Jon Hadad

About the Author Jon Hadad

Jon Hadad graduated from the University of Delaware with a degree in political science. Prior to joining the Smarter Analyst team, he was an industry analyst at a New York research firm.

Nvidia (NVDA): A Real Lift or a Dead Cat Bounce?


Semiconductor company Nvidia (NVDA) and long-time favorite on Wall Street in making investors happy these days (the stock rose 13% in June). Yet, while many are looking long-term and seeing Nvidia as a strong pick, not all are convinced that the stock is a slam-dunk investment. Some are pointing to an unstable chips market, rising US-China tensions and poor first-quarter results. One of them is analyst David Wong of Nomura, who isn’t quite ready to give in.

Wong maintained a Neutral rating on NVDA stock, with $147 price target, which implies a slight downside from current levels. (To watch Wong’s track record, click here)

Wong says he is impressed with Nvidia’s long history of success, especially its transition from being a leader in discrete GPUs for PCs, to identifying important new areas of growth like high performance computing and AI, and the conviction to invest for many years in advance of these markets developing.

A large reason Nvidia invested heavily in AI-capable chips is the promise of a massive autonomous market. While Nvidia is known best for processors in self-driving cars, Wong says the company is targeting not just autonomous vehicles but also robotics, drones and factory automation. The automation market is growing rapidly as companies continue to look for ways to increase efficiency, cut labor costs, and improve quality control.

While gaming is also a large market for Nvidia, Wong says it is coming out of two quarters of an inventory correction. The analyst thinks that Nvidia likely has good visibility into channel inventory and so consider it to be a positive that the company now thinks that channel inventory is at appropriate levels, as the company expects revenue to normalize in either the July or October quarter.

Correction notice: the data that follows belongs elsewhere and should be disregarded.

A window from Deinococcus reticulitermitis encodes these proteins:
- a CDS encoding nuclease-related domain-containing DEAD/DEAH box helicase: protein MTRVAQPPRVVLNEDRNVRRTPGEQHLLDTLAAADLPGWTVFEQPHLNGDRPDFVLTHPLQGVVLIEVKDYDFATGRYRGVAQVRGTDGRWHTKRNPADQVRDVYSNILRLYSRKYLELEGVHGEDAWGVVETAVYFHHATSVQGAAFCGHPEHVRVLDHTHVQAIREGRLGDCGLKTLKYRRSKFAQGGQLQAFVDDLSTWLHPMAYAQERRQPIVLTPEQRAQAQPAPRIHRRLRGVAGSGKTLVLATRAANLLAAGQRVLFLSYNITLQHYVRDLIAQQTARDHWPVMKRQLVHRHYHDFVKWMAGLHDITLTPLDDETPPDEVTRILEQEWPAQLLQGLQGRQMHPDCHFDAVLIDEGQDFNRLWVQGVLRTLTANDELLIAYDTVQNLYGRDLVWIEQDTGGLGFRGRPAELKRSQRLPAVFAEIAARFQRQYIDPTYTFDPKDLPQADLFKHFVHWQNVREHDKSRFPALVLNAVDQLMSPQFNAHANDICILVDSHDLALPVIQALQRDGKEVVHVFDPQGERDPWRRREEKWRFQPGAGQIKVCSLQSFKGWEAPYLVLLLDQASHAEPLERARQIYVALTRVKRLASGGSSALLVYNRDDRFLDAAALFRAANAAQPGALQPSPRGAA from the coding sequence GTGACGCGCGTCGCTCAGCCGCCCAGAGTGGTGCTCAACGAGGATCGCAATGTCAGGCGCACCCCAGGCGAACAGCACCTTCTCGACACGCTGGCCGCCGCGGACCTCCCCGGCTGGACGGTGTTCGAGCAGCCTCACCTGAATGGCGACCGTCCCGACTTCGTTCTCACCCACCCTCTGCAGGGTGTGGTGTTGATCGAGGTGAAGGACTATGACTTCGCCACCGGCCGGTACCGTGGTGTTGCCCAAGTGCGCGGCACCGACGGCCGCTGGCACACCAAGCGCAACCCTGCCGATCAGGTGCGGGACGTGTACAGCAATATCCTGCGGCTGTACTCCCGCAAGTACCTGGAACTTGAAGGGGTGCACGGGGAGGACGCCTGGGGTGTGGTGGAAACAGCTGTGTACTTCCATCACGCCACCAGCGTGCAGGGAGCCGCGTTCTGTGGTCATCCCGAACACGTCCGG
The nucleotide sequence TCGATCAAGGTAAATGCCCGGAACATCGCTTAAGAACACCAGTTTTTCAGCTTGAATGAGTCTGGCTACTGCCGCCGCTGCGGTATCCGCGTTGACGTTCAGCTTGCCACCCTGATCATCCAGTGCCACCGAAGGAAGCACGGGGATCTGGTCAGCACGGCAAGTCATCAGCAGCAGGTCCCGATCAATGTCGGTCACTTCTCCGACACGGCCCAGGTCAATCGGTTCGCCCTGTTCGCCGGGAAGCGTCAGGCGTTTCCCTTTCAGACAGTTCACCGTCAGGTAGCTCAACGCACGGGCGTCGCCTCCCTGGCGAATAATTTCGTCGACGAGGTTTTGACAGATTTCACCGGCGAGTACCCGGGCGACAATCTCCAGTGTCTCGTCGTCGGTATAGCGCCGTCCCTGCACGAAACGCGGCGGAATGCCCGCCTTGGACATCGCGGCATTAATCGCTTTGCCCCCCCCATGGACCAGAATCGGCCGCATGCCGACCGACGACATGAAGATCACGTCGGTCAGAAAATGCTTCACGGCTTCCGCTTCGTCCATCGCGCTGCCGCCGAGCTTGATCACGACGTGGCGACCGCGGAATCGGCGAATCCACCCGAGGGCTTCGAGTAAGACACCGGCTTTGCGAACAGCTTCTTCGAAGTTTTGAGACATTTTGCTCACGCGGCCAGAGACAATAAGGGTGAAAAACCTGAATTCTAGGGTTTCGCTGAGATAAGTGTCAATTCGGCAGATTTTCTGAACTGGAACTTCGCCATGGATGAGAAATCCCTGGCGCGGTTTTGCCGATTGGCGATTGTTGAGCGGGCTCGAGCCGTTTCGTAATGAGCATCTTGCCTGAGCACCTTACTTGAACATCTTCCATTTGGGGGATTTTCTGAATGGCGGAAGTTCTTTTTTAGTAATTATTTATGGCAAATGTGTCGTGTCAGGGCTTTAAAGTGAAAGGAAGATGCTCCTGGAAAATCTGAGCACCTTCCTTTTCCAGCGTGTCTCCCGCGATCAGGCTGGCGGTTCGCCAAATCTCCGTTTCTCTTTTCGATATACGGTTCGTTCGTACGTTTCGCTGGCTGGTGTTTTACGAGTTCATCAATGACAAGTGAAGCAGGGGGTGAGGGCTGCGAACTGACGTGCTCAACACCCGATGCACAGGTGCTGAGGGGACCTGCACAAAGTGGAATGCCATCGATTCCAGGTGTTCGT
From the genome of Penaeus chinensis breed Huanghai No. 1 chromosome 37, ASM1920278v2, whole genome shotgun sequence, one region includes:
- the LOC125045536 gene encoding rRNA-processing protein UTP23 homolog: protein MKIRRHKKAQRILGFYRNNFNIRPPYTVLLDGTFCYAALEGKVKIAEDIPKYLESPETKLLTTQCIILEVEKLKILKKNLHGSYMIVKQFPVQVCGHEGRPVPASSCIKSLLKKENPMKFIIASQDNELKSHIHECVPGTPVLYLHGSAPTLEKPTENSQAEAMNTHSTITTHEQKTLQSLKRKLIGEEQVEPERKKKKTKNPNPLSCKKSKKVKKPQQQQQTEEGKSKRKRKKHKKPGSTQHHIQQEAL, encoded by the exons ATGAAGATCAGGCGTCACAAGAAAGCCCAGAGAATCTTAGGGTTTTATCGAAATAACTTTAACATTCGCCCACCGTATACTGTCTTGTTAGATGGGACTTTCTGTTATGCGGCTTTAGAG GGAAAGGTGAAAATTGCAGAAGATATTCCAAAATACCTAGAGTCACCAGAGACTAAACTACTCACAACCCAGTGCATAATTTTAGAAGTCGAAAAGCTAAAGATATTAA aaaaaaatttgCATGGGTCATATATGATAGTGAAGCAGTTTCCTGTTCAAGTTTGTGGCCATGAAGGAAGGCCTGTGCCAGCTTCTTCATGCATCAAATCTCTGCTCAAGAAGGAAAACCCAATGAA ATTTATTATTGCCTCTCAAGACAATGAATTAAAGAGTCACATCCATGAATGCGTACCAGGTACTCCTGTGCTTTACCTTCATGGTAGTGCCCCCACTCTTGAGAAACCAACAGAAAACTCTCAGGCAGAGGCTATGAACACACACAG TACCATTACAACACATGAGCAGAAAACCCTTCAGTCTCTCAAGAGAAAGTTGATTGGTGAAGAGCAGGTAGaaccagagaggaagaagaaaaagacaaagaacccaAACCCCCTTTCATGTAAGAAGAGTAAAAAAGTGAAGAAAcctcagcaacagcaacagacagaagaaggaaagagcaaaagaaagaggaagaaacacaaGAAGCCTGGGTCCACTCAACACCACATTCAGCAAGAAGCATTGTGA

Wong remains neutral on the company as it still faces short-term hurdles, and there are no guarantees that the long-term will pan out exactly as many expect. For example, while Nvidia is a leader in autonomous processors, Tesla recently announced it would stop using Nvidia chips in favor of their own. While some argue that this is a step back for the chipmaker, others say this may be a good sign, as it could force Tesla competitors to increase the pace of their autonomous projects, and rely on Nvidia’s proven chips going forward.

All in all, While Nvidia was one of Wall Street’s favorite companies for almost three years — with shares surging more than 700% between 2016 and the second-half of last year — the company’s stock has come back down to Earth. But while its stock is down big since April, TipRanks analysis of 28 analyst ratings on Nvidia shows analysts are betting on this. There is a Moderate Buy consensus, with 18 analysts recommending Buy, eight recommending Hold and two Selling. The average price target is $186.62, representing a 3% upside to current levels. (See NVDA’s price targets and analyst ratings on TipRanks)

 

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